Athletics-Relief, excitement at U.S. Olympic trials after long wait

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·2-min read
FILE PHOTO: World Athletics Championships
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By Amy Tennery

(Reuters) - Olympic veterans and hopefuls alike collide in Eugene, Oregon, this week as America's top athletes vie for a spot on Team USA, after a nerve-fraying year of coronavirus delay that posed challenges on and off the track.

"Learning how to cope and learning how to get the best out of yourself over the most extreme pressure is part of our selection process," said three-times Olympian Jenny Simpson, who picked up bronze in the 1500m in Rio five years ago.

"We’re going to take the most capable athletes to the Games this year."

Six-times Olympic gold medalist Allyson Felix, expected to compete in both the 400m and 200m, is among the marquee names who must fend off new talent as the U.S. Olympic Track and Field Trials kick off Friday. Sha'Carri Richardson, the 21-year-old dynamo who clocked an impressive 10.72 seconds in the 100 metres this year, is America's latest star in that event.

Among those angling for their first Olympic berth is five-times Diamond League winner Ronnie Baker, who faces a stacked field that includes world leader Trayvon Bromell and five-times Olympic medallist Justin Gatlin. [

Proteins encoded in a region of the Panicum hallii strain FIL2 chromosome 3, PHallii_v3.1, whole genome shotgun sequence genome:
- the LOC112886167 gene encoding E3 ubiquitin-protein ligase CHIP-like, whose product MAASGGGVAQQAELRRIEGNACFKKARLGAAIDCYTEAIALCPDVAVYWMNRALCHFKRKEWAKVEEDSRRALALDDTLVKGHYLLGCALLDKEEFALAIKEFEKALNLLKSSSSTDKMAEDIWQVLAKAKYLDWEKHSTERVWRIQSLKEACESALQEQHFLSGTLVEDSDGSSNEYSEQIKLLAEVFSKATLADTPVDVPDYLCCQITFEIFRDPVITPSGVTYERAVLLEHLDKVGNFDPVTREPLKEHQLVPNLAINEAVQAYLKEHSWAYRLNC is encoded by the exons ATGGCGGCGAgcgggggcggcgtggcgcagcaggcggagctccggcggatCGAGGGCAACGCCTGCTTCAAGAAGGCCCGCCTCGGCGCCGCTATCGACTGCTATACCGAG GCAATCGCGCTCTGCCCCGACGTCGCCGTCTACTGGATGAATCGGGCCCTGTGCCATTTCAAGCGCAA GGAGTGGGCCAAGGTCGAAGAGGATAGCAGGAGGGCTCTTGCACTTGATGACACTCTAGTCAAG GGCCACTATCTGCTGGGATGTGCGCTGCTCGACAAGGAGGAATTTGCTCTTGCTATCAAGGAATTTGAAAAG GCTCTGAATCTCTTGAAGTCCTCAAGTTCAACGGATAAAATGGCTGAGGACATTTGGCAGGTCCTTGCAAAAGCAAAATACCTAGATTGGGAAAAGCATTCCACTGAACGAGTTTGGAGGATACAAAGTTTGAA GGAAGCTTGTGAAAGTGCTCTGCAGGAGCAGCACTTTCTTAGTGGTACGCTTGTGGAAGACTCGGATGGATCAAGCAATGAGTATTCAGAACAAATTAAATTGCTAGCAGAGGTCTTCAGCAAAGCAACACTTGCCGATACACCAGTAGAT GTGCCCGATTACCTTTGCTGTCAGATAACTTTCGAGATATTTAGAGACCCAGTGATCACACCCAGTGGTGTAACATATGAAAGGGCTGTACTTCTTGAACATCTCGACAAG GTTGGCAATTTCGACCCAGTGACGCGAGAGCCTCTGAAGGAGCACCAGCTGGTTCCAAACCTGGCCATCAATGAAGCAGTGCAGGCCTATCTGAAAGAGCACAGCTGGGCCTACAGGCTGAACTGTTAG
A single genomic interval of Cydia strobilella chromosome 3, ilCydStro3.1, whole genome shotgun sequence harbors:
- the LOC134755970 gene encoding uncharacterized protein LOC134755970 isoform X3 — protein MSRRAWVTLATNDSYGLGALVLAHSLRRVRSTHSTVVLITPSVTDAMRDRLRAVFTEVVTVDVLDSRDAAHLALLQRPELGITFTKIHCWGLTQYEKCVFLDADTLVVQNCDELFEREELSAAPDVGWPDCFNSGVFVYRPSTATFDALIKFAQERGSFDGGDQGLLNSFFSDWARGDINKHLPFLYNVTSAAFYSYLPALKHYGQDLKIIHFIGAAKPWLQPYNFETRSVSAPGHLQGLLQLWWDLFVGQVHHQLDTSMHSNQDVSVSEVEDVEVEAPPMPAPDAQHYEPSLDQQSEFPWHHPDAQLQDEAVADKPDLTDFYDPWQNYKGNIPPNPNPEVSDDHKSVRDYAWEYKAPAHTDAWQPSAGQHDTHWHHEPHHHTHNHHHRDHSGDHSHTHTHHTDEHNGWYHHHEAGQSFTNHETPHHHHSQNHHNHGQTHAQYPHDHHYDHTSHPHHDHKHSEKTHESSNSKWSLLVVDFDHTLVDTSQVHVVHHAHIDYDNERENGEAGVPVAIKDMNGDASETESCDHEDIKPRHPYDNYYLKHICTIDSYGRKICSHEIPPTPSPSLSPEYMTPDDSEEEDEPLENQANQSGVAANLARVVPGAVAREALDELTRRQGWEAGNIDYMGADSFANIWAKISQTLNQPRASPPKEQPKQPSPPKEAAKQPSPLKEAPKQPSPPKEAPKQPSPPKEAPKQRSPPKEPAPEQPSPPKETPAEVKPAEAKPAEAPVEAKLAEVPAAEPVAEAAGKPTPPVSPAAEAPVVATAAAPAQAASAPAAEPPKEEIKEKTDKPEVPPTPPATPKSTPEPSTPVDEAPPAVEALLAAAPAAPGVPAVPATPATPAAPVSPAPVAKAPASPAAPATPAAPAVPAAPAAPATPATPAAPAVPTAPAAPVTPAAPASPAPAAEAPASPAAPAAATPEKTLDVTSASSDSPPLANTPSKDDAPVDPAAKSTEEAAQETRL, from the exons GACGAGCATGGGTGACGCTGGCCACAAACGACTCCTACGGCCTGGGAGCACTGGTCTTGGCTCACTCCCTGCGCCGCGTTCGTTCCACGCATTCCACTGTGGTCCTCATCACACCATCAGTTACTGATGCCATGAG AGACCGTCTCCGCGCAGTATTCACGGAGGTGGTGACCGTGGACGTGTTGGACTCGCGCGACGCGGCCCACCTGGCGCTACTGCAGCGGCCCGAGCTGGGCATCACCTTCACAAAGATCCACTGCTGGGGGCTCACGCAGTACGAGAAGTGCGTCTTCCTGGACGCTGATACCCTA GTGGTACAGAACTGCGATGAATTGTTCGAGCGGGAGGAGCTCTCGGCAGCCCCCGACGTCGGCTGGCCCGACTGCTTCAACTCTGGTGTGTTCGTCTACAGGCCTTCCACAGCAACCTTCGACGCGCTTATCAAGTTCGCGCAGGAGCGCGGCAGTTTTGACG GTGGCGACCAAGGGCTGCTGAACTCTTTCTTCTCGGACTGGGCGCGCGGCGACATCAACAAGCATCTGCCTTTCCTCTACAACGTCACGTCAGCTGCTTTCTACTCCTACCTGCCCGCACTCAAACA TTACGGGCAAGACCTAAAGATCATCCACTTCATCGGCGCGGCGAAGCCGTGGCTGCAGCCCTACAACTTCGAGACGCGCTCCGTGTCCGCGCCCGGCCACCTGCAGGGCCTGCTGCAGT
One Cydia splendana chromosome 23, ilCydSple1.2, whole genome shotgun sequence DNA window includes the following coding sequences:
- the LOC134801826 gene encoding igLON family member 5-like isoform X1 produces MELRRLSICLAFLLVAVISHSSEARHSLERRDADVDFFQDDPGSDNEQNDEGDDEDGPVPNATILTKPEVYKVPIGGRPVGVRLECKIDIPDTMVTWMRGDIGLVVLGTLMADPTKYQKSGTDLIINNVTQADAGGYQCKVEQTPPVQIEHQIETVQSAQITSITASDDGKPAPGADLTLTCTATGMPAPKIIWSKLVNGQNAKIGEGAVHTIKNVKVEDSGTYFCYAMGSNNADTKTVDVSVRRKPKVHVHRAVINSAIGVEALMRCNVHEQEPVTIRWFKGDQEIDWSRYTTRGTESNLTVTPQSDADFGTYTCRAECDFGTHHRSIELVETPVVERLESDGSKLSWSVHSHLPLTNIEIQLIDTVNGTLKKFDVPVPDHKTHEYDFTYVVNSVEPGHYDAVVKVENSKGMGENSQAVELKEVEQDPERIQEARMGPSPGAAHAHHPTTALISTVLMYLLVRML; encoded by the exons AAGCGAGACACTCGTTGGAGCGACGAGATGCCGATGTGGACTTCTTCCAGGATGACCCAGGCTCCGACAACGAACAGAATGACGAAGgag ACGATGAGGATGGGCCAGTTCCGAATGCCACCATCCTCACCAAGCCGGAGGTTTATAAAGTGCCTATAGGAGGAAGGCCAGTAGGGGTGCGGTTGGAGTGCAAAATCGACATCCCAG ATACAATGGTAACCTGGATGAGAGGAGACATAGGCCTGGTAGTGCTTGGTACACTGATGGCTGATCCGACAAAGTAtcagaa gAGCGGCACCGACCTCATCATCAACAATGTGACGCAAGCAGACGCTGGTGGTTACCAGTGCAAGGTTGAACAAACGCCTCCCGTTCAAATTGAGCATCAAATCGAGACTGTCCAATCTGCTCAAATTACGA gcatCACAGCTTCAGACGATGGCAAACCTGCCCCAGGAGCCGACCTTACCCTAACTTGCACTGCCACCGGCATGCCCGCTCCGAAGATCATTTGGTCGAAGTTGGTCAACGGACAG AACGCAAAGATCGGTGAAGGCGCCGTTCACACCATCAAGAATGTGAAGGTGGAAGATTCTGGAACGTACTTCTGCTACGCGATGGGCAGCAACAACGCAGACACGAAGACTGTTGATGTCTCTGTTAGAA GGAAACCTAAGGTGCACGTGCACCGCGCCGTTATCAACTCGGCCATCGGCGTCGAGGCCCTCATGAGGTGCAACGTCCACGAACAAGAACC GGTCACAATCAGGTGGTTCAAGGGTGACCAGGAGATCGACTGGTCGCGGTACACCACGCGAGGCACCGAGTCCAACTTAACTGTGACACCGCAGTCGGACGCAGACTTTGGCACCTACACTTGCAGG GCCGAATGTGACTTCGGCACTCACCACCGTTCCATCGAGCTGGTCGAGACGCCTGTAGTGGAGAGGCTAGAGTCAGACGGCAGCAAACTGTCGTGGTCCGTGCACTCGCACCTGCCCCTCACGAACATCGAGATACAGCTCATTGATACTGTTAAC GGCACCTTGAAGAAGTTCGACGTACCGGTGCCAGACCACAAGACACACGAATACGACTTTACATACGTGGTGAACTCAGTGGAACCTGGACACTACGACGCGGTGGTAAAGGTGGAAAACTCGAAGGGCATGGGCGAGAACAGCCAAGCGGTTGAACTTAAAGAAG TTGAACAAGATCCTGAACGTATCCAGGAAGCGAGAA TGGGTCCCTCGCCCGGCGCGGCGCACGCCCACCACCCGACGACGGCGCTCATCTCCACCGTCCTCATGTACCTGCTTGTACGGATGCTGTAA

"Just to kind of use a metaphor from the sport, I want to be able to be able to stay in my own lane, really stay focused," Baker told reporters.

"(I'm) trying to use those coping mechanisms that I have learned over the last few years and apply them to hopefully make this team."

Starting his quest for triple gold in Tokyo is sprinter Noah Lyles, who at 23 is already a star in his own right, sitting atop the world rankings in the 200m after wining two world championship gold medals in Doha.

For some, the thrill of competing again - in front of a limited, "physically distanced" crowd inside the newly renovated Hayward Field - is reward in itself.

"I remember in April last year when people were like, 'Oh, let's watch marbles race across ESPN, that's sport'," said reigning world champion pole vaulter Sam Kendricks, who picked up bronze in Rio.

"It almost feels like you're held hostage as an athlete when you sit at home and say, 'I want to give you something to watch'."

A trio of must-watch shot put athletes are also ready to unleash their power, with reigning Olympic champion Michelle Carter, who picked up the Stars and Stripes' first-ever gold in the women's event in Rio, and Ryan Crouser and Joe Kovacs, the reigning Olympic and world champions respectively.

The U.S. Olympic Track and Field Trials begin on Friday.

(Reporting by Amy Tennery, additional reporting by Gene Cherry, editing by Ed Osmond)

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